I want you to judge and make assumptions about my artwork like how you would judge a person you don’t really know. You don’t know the full story behind the artwork or the figure in it, yet your first response is to judge it only on what you see based on your own values, inclinations, and culture. It is only human nature; we can’t stop ourselves. We as humans are extremely good at concealing things, whether it be intentional or not. One of those things happens to be ourselves. Society has certainly not made it any easier to reveal our true selves with social media being one of the biggest influences. Society tells us that there is only a certain type of beautiful and that consists of unrealistic standards. However, we weren’t born to be carbon copies of each other, we are all unique and we shouldn’t hide the treasure inside us. 

Koushalya Pereiaslov
The Ignorance to Our Ego State.

Our ego are the monsters that we mentally construct, due to our selfishness, lack consciousness and ignorance. Like cancer, our egos leach into minds taking over and intoxicating our thoughts and behaviour. This disease-like mind state is embodied within my body of work, where I surface the alter-ego as a physical form - dragging it from the darkness of our minds into the eyes of my viewers.

I focused on connecting with the ego of the world, instead of fixating on what it should look like I let my mind project the ego as a feeling - a disease of the mind. The creatures that make up of the pieces are the illustrations of our egos, the disease that absorbs us. The real form of our darkness walks across my canvases, they no longer are limited to our sickened thoughts, their behaviours exposed into reality at the cost of the humanity. 

Emily McFarlane
Metal sculpture

Transformation is a marked change in form, nature, or appearance. Or a process by which one figure, expression, or function is converted into another one of similar value.
I use transformation in my artwork when returning something to its natural form. I used a number of materials to create artwork reflecting on the transformation of natural form with the use of metals such as aluminum. My artwork explores natural landscapes through shape, texture and colour and uses raw metal and material incorporated through imagery and light. My body of work has multiple Medias such as painting, sculpture and digital imagery.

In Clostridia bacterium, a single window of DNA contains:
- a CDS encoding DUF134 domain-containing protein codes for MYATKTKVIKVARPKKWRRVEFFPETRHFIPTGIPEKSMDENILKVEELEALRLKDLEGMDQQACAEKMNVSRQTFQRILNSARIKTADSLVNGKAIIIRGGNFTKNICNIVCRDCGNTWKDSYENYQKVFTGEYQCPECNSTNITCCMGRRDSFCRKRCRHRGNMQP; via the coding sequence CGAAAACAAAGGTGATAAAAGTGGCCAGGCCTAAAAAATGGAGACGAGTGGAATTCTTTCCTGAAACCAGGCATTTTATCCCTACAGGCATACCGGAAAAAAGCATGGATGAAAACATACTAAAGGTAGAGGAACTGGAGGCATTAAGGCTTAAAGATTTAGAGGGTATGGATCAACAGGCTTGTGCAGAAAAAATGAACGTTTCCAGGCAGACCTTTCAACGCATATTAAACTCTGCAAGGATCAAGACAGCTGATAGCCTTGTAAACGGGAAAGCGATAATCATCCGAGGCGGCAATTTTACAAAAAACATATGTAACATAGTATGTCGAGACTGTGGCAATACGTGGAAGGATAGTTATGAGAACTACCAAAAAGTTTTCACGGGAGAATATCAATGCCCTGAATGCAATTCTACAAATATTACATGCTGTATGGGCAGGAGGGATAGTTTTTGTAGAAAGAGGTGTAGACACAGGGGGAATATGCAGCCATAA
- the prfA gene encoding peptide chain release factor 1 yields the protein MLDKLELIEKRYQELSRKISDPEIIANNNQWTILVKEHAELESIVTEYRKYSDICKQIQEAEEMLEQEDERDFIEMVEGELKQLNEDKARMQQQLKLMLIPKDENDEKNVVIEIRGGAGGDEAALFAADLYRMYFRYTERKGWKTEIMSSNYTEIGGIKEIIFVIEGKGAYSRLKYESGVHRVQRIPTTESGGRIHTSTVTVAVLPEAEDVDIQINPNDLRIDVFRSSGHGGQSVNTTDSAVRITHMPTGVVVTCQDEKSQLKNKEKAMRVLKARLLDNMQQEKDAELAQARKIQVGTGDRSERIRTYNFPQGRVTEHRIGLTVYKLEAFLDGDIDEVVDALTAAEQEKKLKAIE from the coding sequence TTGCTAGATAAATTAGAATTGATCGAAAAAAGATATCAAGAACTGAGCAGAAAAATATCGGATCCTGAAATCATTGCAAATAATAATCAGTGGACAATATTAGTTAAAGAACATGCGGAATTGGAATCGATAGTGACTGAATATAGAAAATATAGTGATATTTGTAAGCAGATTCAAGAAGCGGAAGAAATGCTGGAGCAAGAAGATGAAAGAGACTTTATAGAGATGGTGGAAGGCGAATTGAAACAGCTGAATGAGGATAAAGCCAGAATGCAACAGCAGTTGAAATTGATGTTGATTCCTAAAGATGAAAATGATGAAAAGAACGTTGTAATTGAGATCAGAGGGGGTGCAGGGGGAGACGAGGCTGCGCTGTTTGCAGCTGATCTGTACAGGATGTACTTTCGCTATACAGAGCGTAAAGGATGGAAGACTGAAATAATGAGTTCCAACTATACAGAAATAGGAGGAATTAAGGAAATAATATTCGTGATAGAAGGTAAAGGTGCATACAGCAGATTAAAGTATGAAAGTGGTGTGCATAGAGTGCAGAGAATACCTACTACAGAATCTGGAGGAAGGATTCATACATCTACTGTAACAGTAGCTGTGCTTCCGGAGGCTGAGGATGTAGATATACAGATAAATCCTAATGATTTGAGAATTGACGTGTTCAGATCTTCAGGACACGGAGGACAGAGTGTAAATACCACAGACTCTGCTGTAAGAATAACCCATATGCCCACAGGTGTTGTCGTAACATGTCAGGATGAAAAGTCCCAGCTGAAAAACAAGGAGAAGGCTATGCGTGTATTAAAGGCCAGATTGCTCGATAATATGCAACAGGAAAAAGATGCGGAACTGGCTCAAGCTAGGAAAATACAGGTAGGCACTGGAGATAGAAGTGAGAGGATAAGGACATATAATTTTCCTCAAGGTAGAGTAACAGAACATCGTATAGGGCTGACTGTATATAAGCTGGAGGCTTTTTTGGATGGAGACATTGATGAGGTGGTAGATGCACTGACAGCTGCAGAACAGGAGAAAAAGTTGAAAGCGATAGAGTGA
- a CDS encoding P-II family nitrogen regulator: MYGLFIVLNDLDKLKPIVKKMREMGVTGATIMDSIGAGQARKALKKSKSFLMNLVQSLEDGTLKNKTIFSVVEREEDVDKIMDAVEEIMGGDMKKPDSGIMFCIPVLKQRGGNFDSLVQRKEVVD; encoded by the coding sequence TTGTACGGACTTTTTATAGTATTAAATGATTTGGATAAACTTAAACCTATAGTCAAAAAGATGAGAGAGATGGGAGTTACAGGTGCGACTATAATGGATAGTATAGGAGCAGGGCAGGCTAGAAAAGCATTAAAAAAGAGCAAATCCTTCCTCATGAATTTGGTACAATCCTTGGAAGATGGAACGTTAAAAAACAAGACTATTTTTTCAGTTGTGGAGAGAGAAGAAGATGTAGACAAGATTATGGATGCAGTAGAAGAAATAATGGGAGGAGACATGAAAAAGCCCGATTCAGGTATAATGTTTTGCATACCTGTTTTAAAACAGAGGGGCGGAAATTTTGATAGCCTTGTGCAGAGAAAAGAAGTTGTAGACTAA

Garrick Hinrichsen
Photography on canvas, acrylic

Restoring the mundane way of life urbanisation brings to society is symbolised in this Body of Work. The population is almost unemotional towards life. The light prism beams new light into a lacklustre living environment. Cities age and their inhabitants often pursue an existence of mundane monotony and set routine. This existence requires a fundamental change to rejuvenate creative thought, which stimulates a renewal and brings colour and vibrancy back to the city.

Jordyn Corbett
The Substantial Manifestation of the monotonous mind
Acrylic on canvas

This body of work is focused on how destructive depression can be on the mind, leaving it destitute and riddled with holes; lines that never heal. The painted, cut and manipulated lines represent the shifts that occur when suffering a degenerative condition such as depression. My journey through depression was a slow recovery that has although left me stronger, I am mentally weaker than I ever was, unable to heal those parts of my mind that have left me brittle and unable to deal with confrontation. The use of black and white as dominant colours helps show the dullness that is riddled through one’s mind, leaving the world monotonous and destitute.

Olivia Lines
Restored Healing
Porcelain ceramics

My work is primarily concerned with Herbalism with a number of interconnecting focuses and ideas. They include healing powers; remedies; curing; restorative healing; aromas and shelters. This series refers to the process of healing. The works bring together ideas related to dwellings and capsules for herbs to grow, curatives walls to protect the body and human connections with natural restoring powers.

“The highest ideal of cure is the speedy, gentle and enduring restoration of health by the most trustworthy and least harmful way.” – Samuel Hahnemann

Jordan Palmer
Radioactive decay
Digital Imagery

The world around us continues to decay before our eyes, with many of us doing nothing about it and expecting it to restore itself. There are consequences to our actions. Decaying may never be restored unless we change. My art unfolds the issues relating to the Fukushima Disaster that occurred in Japan, showing the full effects of Radioactive Decay. This Body of Work symbolises deterioration, devastation and decomposed bacteria with appropriations of the Rising Sun, The Great Wave and Mt Fuji to depict a story that should be told.

Alyssa Brolly
Acrylic Paint, Found Objects

In my work Rebirth I have depicted my interpretation of what my rebirth would look like if it was to happen. The depiction of the two wolf heads approaching my face are used to symbolise loyalty and my spirit, which is something that I hold highly in my life. The fallen feather represents spiritual evolution on a higher plane, as I believe once we die we are rebirthed into something beyond our previous life and into something much higher. The plant life is my way of making a connection to mother earth- as everything dies and is reborn.